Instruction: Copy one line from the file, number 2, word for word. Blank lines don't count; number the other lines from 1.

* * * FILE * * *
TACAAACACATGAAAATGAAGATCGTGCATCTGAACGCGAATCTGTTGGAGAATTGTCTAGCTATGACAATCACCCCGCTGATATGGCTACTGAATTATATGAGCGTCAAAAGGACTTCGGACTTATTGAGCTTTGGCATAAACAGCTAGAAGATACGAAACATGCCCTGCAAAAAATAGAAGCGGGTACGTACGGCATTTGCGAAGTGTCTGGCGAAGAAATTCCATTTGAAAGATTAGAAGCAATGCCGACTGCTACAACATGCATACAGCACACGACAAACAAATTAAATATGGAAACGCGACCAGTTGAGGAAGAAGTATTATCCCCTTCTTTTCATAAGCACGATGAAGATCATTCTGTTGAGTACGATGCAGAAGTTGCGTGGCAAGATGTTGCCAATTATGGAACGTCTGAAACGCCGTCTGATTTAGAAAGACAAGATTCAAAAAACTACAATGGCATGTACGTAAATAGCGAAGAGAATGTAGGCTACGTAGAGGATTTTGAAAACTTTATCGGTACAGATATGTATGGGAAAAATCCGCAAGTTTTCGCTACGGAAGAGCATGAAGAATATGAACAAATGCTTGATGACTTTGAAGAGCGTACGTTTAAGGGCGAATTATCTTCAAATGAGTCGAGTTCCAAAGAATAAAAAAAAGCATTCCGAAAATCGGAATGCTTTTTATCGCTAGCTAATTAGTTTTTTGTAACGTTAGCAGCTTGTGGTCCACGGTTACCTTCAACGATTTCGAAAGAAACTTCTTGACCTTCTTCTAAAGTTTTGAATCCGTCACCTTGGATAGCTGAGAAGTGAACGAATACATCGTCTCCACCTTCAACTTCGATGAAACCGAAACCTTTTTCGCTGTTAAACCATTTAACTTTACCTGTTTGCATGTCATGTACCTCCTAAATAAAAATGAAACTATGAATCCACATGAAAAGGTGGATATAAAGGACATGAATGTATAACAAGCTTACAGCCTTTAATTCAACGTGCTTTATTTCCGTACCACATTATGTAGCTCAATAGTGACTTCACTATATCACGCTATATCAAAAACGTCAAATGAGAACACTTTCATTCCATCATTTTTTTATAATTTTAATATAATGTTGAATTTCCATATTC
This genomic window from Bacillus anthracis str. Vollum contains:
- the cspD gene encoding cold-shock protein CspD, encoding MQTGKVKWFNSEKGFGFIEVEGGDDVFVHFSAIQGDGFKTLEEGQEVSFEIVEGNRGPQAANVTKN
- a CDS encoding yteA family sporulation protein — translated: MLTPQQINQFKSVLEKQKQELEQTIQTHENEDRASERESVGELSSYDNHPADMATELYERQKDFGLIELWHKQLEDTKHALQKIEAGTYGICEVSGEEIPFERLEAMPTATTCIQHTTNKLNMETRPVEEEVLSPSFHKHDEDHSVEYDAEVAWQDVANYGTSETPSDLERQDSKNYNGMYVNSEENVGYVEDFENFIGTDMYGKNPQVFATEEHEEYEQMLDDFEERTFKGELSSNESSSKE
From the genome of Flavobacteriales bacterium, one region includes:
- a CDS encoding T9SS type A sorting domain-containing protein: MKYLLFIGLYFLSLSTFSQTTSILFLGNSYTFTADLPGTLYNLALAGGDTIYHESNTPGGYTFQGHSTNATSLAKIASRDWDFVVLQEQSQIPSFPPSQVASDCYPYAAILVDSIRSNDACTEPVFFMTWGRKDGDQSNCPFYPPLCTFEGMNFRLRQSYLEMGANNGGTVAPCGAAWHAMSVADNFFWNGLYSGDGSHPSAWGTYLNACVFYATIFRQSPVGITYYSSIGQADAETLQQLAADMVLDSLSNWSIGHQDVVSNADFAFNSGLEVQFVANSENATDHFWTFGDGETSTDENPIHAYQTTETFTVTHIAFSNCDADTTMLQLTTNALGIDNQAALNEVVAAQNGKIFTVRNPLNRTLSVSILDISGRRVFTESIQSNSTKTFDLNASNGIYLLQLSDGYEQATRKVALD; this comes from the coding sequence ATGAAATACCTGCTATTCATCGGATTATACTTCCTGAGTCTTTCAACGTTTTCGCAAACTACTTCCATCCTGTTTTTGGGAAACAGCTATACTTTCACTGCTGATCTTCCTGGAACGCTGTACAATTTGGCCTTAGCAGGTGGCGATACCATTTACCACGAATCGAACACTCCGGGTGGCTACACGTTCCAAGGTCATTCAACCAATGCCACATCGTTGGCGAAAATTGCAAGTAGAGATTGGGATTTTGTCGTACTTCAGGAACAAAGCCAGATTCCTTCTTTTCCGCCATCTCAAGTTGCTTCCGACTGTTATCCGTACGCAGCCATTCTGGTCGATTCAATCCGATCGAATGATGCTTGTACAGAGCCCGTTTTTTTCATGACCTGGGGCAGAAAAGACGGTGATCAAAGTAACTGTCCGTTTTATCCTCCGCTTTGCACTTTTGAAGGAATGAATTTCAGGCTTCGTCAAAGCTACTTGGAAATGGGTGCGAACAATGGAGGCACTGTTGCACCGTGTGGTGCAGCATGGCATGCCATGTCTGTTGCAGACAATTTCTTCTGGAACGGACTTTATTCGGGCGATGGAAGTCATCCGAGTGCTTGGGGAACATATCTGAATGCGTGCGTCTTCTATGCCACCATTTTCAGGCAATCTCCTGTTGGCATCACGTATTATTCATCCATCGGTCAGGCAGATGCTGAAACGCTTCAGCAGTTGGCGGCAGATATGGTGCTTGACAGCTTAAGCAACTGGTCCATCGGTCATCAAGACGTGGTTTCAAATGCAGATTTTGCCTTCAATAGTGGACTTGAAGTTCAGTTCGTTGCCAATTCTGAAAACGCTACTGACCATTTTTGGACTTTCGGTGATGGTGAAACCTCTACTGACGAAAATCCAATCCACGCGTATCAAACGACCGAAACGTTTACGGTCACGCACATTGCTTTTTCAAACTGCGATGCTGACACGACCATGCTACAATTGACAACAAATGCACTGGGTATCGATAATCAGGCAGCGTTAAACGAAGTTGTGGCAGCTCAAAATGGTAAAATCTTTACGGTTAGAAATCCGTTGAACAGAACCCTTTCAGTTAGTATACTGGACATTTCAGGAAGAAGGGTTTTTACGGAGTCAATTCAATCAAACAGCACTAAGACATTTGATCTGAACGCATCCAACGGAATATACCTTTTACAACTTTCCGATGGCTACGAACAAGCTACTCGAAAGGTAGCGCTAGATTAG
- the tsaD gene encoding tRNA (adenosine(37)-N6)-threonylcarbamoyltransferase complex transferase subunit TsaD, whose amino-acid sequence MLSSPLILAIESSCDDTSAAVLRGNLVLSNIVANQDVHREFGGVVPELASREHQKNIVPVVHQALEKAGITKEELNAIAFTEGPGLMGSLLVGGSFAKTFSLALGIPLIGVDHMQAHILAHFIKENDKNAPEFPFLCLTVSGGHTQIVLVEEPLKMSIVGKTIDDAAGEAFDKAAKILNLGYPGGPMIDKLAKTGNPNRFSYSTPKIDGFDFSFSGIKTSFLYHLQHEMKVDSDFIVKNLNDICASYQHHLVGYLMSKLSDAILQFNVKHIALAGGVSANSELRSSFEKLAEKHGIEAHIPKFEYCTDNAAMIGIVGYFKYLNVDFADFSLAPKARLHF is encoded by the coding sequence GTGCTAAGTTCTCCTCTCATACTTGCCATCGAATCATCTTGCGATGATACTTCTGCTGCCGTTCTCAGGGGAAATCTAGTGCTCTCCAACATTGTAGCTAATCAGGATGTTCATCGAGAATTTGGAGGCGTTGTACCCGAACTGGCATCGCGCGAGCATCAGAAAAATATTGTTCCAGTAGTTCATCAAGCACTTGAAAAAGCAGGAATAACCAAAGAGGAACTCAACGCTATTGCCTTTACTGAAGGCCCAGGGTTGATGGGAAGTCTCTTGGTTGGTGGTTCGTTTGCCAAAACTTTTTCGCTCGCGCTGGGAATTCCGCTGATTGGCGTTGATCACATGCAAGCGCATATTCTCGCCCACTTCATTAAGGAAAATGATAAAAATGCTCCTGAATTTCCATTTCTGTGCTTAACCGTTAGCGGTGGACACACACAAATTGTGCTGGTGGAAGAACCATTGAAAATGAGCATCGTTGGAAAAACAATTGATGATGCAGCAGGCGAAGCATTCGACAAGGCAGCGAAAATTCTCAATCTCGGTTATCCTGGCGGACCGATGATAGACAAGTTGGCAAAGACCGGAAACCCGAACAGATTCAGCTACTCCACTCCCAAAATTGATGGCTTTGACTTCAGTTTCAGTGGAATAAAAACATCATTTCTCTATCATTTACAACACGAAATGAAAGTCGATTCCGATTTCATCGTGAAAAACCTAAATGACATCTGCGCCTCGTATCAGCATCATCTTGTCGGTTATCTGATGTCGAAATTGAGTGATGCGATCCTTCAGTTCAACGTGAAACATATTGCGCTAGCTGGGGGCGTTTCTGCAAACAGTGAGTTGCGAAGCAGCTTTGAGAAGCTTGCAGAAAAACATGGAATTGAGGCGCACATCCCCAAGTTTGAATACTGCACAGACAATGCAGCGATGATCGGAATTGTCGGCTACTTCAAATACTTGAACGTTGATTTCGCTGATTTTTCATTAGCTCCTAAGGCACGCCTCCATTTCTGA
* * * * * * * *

This genomic window from Bacillus anthracis str. Vollum contains: